Jim Douglas, the president of Wind River, tells George Malim the concept of the Internet of Things (IoT) is reliant on the introduction of fluid computing, machine learning and changed mindsets in traditional business domains if it is to deliver on its potential.
Although the Internet of Things (IoT) has now been high on organisations’ agendas for several years since its emergence from the machine-to machine (M2M) industry, there remains a long
road ahead for the IoT concept to reach maturity. That road involves bringing technology, society and economics together to create a new digitised arena in which we live, work and entertain ourselves. That is a distant prospect and we are still at the start of the journey.
“Most companies talk about IoT as a continuum. The general concepts are to first connect the devices, then make them intelligent and then to make them autonomous,” says Douglas, who joined Wind River, an Intel subsidiary focused on software for IoT, in 2010. “That has been the drumbeat since the early days of connecting things, but there are underlying technology and business needs that are required to complete that continuum.”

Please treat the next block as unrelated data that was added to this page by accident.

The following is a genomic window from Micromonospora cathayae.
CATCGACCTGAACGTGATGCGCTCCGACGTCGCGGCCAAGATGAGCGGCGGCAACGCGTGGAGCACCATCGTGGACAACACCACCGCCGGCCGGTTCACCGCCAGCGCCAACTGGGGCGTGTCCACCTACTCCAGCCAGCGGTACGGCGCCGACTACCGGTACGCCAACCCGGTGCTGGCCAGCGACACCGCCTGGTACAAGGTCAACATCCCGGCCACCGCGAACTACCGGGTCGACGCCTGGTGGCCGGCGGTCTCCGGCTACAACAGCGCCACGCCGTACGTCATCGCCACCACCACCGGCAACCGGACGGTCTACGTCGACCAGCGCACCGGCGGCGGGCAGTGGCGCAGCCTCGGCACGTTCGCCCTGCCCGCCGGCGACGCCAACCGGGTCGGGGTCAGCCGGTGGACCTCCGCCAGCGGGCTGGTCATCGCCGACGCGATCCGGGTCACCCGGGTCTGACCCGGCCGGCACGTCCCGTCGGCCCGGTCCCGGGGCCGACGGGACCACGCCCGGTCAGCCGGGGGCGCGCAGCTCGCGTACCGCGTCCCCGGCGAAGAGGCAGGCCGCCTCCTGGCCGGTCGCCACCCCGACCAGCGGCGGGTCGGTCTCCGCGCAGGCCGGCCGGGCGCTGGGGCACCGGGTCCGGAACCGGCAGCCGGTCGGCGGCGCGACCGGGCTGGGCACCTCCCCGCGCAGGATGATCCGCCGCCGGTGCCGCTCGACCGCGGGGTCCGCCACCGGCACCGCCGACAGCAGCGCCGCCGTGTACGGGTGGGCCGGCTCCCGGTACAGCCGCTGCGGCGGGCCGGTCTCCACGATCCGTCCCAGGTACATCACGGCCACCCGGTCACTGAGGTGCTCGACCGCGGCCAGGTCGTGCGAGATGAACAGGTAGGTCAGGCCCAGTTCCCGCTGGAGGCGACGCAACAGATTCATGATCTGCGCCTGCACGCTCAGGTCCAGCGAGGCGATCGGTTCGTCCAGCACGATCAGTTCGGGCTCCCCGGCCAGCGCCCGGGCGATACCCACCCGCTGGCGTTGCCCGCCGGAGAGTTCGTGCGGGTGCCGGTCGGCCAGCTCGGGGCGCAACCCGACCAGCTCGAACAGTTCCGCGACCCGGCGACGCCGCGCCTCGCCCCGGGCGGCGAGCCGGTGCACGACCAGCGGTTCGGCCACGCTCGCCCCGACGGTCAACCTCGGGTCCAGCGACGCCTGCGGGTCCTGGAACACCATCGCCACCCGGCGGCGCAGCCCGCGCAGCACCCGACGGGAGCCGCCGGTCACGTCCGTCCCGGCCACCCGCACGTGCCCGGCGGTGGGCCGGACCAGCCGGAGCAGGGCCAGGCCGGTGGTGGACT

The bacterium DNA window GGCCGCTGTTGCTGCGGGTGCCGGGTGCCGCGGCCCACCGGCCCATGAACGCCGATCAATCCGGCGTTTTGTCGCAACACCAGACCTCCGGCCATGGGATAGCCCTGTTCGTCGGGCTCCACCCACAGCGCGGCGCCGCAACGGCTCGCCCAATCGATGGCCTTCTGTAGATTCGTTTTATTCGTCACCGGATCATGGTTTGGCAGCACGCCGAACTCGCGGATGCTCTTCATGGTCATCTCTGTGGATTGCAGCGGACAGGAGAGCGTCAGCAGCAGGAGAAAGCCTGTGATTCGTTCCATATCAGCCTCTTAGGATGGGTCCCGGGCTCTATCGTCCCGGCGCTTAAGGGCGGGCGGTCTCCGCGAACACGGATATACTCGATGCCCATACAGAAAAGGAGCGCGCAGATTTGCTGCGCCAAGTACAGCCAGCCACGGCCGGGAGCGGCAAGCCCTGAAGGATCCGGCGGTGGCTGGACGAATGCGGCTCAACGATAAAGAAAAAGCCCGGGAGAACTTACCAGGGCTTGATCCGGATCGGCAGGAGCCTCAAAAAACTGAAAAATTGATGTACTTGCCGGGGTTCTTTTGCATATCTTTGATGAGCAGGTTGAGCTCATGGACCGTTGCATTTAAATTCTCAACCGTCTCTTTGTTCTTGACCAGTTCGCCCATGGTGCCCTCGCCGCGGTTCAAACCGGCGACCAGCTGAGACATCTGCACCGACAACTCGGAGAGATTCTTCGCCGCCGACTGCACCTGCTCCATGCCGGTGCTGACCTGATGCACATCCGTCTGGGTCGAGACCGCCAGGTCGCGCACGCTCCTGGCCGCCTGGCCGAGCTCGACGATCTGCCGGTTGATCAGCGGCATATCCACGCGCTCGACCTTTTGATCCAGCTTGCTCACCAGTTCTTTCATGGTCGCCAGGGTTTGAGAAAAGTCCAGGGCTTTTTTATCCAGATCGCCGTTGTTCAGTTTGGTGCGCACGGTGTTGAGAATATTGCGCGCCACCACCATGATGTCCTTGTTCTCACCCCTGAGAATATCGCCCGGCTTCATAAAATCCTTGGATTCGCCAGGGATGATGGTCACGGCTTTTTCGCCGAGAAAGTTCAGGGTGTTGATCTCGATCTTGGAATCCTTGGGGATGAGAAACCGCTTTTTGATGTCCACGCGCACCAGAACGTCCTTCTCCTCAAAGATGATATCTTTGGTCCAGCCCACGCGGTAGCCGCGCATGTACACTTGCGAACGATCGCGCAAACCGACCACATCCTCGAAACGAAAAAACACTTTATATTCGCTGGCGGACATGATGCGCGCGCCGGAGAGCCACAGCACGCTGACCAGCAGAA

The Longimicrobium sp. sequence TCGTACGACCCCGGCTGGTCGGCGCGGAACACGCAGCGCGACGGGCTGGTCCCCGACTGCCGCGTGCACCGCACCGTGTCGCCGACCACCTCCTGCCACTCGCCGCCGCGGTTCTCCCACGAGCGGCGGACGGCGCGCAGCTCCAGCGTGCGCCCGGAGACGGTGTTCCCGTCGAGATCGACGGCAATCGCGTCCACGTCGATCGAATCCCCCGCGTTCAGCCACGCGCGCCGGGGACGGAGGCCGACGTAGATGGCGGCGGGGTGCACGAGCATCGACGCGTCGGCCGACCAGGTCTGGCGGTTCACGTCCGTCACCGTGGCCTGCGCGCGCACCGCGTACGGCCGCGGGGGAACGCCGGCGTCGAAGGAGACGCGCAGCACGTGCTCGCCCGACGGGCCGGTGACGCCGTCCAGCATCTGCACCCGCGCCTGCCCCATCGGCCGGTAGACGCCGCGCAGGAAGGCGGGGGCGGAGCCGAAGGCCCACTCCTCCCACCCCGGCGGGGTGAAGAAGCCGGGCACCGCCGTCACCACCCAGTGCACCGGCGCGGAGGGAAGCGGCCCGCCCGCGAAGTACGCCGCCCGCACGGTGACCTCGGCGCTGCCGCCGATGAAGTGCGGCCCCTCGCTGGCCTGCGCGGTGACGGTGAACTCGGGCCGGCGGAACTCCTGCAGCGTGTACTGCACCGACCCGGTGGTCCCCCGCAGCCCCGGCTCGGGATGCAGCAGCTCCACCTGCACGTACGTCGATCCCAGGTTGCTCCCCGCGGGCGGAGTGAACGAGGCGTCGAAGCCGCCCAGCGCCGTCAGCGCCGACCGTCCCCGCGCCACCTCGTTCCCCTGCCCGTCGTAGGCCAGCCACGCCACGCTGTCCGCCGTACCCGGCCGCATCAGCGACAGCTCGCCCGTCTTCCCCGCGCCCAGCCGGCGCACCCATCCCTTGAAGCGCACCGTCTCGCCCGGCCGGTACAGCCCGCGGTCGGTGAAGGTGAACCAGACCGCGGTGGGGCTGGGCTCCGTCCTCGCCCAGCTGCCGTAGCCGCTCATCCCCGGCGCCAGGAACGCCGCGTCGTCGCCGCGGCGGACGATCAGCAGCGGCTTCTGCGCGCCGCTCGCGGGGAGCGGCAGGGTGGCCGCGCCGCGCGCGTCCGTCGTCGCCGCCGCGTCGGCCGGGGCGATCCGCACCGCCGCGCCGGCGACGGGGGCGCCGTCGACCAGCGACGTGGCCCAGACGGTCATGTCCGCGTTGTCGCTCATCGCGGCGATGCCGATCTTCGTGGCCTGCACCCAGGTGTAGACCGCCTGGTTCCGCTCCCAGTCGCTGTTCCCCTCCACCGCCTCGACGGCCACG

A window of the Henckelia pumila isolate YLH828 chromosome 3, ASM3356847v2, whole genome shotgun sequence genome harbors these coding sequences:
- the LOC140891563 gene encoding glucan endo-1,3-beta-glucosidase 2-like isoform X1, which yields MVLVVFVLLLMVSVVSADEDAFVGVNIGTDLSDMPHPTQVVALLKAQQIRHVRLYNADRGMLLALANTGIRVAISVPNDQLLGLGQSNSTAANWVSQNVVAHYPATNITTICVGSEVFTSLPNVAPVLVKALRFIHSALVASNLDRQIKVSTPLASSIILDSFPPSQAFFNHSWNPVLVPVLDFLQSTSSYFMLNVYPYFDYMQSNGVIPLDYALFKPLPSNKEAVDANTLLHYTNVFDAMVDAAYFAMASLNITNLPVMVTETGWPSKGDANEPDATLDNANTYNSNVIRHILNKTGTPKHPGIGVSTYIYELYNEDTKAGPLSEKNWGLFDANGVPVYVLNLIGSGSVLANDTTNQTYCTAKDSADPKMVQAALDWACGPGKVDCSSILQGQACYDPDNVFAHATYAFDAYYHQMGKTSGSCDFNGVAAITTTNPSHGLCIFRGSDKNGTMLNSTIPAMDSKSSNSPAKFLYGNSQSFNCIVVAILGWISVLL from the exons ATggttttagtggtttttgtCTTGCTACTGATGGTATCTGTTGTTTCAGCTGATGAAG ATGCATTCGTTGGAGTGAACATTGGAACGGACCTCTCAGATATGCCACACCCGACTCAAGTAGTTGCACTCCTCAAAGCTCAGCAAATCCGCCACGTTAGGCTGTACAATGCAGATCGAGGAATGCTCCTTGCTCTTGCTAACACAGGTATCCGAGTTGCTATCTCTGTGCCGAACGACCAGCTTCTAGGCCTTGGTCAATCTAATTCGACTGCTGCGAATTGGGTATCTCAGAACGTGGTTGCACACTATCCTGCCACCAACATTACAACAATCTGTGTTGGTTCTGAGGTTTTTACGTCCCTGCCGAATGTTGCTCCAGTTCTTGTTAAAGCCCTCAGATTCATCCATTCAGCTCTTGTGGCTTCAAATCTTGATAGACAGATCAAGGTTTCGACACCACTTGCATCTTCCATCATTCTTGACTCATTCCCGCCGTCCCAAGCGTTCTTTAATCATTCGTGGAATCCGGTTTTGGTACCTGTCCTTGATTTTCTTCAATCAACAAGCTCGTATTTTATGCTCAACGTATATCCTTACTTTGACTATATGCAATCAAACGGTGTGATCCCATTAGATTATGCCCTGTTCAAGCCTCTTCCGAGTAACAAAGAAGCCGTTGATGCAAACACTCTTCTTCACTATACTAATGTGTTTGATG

All the ingredients aren’t quite in place and several technologies are yet to find the form in which they will enable the intelligence and automation that completion of the IoT vision requires. The approach to computing resources is one area that Douglas singles out.
“One big topic of discussion is where compute is going to reside,” he says. “Computing power has oscillated over the past forty years between centralised and distributed, with the latest incarnation being cloud – a centralised approach. There is a school of thought in the market that suggests we are moving back to a distributed computing model, but I don’t think that’s necessarily going to happen. Yes, we need to move more compute out to the edge, but what really needs to happen to fully enable the promise of IoT is fluid computing.”
“For IoT to reach its full potential, systems need to be able to access computing resources on a fluid basis,” he adds. “In the cloud, enterprise class virtualisation has enabled elastic computing, where you can orchestrate applications to run on available resources regardless of location. We’ve been working with Wind River customers to map out their future and show them how they can take that concept and extend it. The idea is to orchestrate workloads between the edge, fog and cloud. Creating a topology that allows you to use compute at all levels on a fluid basis such that you can drive workloads to the best compute resource as required.”